On November 21, 2008, Twilight opened in movie theatres and set off what would become one of the most popular film franchises of all time. Already boasting a huge built-in fan base thanks to the popularity of Stephenie Meyer’s vampire and werewolf love story, Twihards flocked to the theatres, grossing $393 million worldwide in ticket sales, turning the film’s leads Kristen Stewart, Robert Pattinson, and Taylor Lautner into the biggest stars in the world.
Not only did Twilight get book fans into movie theatres, the first of five films in the franchise also set the tone for future soundtracks, with music supervisor Alexandra Patsavas and composer Carter Burwell returning for each instalment. Debuting at No. 1 on the Billboard 200, Twilight featured pre-released and original music from Muse, Paramore, Linkin Park, and more, creating high expectations for the rest of the franchise.
To celebrate the 10-year anniversary of Twilight, we’re taking a look at the best songs from all five soundtracks. Prepare for some seriously moody music.
How can you have a movie about vampires and werewolves and not include a seductive and sinister song about a full moon, amirite? The Black Ghosts not only had a fitting band name for the Twilight soundtrack, but their song “Full Moon” was the perfect opening track to kick off what would become the biggest vampire franchise of all time.
We can’t picture the famous baseball scene with any other song playing over top, so it’s surprising that Muse didn’t specifically write “Supermassive Black Hole” for Twilight. While the song wasn’t an original, Muse’s inclusion in the film was a big push towards making the soundtrack hit No. 1 and helping to get big name artists to sign on for future soundtracks. The U.K. rockers continued to appear on future soundtracks, including New Moon and Eclipse.
Paramore was still straddling the line between niche and mainstream radio in 2008, but that changed when the emo pop punk band wrote two songs for the Twilight soundtrack. “Decode” and “I Caught Myself” worked together as the catalysts that propelled Paramore into the mainstream, with “Decode” acting as the first official single off the soundtrack.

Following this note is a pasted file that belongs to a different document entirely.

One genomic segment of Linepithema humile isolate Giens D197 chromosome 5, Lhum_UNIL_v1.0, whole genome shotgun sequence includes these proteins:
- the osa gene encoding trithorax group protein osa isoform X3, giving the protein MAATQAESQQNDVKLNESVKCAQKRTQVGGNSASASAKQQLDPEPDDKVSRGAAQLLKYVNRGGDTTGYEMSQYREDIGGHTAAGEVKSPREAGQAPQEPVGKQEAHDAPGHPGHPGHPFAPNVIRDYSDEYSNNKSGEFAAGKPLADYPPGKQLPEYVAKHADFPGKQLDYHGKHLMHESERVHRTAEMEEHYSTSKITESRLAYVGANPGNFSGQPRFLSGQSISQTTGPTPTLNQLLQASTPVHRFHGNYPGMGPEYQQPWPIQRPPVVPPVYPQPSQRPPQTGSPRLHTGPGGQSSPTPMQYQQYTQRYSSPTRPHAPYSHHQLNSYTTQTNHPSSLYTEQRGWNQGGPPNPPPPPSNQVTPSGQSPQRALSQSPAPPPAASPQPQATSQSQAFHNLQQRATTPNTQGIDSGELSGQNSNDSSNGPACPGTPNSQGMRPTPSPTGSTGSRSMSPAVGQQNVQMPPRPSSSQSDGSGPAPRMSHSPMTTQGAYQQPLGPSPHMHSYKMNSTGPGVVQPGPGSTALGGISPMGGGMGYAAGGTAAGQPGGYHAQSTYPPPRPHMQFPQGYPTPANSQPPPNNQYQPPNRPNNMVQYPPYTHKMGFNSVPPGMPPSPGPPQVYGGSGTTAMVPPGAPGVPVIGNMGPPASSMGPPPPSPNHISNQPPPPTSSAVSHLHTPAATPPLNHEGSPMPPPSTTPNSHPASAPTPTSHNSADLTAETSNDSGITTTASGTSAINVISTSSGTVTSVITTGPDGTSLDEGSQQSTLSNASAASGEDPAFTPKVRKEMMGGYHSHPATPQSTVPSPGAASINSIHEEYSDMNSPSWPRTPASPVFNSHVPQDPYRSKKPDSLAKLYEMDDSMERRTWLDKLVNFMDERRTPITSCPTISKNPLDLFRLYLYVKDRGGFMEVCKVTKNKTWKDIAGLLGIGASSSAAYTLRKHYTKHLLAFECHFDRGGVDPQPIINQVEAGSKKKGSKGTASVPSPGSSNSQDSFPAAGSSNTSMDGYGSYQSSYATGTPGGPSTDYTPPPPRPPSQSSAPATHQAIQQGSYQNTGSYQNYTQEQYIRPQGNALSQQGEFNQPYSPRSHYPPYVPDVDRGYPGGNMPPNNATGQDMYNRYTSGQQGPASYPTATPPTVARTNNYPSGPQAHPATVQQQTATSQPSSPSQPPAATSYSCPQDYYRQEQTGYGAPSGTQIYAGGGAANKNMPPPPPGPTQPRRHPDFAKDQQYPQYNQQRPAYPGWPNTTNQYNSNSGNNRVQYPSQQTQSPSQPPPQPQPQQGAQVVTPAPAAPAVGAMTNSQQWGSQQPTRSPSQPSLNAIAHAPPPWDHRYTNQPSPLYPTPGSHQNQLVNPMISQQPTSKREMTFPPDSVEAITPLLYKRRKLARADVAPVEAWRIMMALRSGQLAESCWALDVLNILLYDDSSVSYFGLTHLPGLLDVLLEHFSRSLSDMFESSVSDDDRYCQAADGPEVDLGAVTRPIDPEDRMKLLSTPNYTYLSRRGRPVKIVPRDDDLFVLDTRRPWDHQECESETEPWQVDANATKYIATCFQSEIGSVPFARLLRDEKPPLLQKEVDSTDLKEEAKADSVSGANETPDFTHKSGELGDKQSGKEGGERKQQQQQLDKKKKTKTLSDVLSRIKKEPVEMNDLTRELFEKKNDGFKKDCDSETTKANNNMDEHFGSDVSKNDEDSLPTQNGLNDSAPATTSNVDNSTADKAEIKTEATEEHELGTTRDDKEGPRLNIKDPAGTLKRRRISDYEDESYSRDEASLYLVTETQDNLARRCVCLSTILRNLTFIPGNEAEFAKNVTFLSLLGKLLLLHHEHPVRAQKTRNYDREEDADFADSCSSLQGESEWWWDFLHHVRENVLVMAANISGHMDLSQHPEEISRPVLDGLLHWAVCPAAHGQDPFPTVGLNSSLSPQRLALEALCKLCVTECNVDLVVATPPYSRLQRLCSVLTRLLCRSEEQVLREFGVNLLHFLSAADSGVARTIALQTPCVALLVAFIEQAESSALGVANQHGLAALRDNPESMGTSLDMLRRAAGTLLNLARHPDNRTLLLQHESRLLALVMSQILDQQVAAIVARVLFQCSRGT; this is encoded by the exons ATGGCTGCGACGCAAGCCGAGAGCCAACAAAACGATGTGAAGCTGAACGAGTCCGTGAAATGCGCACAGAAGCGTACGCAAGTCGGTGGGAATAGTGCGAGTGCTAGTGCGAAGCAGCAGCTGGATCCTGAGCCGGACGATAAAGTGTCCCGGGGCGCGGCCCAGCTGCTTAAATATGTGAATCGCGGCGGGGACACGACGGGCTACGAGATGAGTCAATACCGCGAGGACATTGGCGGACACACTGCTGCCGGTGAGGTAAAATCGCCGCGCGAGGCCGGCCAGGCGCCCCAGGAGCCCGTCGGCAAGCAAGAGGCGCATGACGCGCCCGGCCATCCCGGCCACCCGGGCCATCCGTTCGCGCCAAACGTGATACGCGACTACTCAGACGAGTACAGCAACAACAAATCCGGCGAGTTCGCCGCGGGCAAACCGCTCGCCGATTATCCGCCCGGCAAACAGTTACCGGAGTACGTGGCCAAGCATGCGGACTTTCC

Bella’s deep depression over Edward’s disappearance is accentuated by the palpable pain in Lykke Li’s stunning “Possibility.” As time passes around a stationary Bella, Li’s lyrics drive home the idea that the teens’ short-lived romance may have to be enough to carry Bella for the rest of her mortal life.
Much of the Twilight series is based around Edward and Jacob wrestling with their reality of being forced to do bad things as a vampire and werewolf in order to survive and protect the people they love. This point is accentuated by the BRMC’s moody, guitar-driven track that plays when Bella first meets Emily, who was disfigured by her werewolf partner in a moment of uncontrolled rage. Dating a werewolf or vampire may seem cool, but it’s a dangerous love story.
Breakups in teen love affairs are more visceral and physically painful than later in life. Bon Iver and St. Vincent’s melodic “Roslyn” beautifully sets the stage for the fog Bella enters as she literally walks towards her inevitable breakup with Edward, with the song creating a dream-like haze over the scene.